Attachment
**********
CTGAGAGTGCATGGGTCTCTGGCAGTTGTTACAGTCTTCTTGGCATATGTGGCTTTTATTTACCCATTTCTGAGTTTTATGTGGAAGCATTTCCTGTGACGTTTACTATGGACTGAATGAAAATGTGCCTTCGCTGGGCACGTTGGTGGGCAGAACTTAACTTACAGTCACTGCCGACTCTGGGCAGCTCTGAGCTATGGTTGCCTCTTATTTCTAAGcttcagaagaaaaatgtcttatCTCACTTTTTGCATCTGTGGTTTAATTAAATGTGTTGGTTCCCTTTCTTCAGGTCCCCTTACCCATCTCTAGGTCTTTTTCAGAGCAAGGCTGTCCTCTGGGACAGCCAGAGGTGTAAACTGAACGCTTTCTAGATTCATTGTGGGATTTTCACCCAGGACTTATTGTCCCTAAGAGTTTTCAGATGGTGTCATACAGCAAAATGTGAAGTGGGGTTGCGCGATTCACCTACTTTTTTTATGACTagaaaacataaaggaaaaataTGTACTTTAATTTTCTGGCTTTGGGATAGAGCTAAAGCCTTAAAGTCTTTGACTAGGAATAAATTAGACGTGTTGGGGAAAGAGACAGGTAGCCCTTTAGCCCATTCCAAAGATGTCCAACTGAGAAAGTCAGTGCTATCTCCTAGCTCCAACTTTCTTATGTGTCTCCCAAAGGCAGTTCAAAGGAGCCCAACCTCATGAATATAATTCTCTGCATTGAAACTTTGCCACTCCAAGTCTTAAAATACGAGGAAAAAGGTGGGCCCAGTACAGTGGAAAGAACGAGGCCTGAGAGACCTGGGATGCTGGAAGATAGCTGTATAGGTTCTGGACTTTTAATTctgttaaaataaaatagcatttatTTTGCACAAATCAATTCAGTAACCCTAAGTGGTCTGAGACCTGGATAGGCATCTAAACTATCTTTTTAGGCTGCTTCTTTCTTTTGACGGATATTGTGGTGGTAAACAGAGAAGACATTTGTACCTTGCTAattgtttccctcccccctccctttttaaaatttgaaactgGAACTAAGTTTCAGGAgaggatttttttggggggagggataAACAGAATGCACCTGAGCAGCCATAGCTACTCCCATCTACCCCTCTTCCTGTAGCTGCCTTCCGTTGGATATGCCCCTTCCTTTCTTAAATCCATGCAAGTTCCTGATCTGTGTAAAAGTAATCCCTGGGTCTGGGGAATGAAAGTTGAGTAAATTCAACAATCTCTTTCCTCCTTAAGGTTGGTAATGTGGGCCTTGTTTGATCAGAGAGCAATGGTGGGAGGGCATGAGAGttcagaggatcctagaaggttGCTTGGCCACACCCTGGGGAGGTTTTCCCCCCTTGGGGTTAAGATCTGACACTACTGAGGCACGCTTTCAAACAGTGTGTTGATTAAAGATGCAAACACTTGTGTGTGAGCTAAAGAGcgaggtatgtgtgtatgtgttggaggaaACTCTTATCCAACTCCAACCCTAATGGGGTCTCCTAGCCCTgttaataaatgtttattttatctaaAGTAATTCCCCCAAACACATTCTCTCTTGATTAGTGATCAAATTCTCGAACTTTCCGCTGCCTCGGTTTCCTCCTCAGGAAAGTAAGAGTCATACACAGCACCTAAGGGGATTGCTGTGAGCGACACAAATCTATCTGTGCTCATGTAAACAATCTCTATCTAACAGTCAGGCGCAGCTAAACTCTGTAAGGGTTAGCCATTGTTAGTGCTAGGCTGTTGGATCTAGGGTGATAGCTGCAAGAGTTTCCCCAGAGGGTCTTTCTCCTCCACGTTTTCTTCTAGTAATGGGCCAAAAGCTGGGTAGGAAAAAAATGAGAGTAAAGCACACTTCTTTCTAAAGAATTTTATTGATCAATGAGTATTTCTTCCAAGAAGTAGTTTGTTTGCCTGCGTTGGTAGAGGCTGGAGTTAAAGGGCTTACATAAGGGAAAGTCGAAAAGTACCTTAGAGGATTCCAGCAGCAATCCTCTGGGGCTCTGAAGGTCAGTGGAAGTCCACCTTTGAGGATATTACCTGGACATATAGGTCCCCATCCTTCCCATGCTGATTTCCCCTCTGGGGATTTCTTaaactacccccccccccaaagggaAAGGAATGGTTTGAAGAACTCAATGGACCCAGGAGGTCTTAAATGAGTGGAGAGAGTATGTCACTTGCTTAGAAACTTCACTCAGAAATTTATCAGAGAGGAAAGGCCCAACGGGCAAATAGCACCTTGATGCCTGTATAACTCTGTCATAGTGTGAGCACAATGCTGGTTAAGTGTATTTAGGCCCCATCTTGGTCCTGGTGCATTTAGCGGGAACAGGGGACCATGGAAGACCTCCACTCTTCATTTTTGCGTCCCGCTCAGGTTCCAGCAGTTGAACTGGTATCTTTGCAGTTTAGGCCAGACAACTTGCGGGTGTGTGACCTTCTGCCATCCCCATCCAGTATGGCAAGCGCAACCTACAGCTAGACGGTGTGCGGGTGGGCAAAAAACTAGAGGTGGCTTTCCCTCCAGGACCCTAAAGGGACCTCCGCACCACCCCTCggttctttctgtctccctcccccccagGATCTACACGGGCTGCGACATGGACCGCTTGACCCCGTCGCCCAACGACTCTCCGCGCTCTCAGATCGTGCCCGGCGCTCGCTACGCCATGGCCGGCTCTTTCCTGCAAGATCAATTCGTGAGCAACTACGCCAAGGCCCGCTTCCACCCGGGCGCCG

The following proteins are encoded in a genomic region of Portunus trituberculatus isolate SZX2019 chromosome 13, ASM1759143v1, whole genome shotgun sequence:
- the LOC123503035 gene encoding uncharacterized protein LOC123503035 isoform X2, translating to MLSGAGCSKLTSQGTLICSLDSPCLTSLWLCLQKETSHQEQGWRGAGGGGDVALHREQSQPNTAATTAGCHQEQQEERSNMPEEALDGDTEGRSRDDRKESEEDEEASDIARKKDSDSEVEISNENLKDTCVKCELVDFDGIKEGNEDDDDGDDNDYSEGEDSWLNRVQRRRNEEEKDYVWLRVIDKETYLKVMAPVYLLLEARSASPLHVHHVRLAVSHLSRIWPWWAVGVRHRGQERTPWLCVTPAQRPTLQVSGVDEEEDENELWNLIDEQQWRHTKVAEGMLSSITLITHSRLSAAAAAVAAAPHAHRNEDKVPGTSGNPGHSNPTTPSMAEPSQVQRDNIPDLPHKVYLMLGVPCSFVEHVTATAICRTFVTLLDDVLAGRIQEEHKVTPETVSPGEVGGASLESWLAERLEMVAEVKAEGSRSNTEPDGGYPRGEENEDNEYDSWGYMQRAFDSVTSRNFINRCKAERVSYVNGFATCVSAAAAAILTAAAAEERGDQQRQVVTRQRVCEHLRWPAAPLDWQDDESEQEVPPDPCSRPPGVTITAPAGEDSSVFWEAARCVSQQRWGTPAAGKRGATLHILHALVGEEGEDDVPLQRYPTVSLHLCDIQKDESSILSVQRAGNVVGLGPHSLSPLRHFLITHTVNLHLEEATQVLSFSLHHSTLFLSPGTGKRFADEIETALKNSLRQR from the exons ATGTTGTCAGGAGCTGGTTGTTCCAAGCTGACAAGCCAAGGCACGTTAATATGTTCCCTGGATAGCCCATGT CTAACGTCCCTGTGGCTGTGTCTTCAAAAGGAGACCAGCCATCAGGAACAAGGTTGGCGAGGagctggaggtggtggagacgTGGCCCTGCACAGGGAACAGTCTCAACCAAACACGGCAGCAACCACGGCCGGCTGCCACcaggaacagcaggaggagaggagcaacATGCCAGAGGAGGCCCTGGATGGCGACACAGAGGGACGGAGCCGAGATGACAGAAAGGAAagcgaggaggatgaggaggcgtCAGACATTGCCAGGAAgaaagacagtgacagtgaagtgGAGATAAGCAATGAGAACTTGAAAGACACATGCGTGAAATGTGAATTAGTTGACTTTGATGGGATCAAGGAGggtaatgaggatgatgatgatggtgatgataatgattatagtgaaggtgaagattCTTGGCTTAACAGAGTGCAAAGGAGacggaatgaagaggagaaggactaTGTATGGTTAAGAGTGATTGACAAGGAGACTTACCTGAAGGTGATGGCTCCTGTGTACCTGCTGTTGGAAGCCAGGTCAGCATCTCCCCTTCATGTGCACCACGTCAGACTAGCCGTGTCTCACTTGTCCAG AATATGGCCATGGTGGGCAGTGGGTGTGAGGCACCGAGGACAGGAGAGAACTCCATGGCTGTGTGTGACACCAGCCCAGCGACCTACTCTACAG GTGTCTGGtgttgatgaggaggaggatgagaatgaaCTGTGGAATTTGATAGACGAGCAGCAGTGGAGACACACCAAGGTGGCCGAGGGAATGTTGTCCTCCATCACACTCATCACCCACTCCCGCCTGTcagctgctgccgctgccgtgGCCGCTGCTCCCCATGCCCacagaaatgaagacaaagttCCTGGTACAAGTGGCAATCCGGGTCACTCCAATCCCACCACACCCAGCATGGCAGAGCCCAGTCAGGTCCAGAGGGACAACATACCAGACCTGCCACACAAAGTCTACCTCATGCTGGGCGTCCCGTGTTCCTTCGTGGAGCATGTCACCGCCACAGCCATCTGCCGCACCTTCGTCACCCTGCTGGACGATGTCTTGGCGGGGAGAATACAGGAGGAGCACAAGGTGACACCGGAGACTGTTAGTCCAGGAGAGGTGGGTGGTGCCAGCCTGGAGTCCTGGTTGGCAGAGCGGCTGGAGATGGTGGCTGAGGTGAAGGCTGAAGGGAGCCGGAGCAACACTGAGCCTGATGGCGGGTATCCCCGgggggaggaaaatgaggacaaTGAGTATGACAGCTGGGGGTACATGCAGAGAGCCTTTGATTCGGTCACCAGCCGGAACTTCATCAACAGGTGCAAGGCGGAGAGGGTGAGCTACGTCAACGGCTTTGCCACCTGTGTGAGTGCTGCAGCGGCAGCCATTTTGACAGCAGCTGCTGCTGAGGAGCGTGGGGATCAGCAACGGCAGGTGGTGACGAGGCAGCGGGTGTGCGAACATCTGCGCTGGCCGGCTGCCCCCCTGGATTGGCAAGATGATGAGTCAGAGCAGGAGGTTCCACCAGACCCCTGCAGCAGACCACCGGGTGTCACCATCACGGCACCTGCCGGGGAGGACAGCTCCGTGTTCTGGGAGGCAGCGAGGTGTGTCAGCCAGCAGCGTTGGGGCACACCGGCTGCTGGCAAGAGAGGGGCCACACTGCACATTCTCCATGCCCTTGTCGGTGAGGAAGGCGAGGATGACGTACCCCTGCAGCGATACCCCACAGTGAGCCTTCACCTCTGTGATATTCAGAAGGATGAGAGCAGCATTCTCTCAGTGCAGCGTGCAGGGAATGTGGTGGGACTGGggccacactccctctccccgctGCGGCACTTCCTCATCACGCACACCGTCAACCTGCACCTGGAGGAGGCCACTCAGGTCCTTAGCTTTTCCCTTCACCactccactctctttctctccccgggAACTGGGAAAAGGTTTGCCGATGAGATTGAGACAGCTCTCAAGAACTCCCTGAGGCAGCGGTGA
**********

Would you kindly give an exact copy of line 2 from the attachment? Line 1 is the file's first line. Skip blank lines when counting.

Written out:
The following proteins are encoded in a genomic region of Portunus trituberculatus isolate SZX2019 chromosome 13, ASM1759143v1, whole genome shotgun sequence: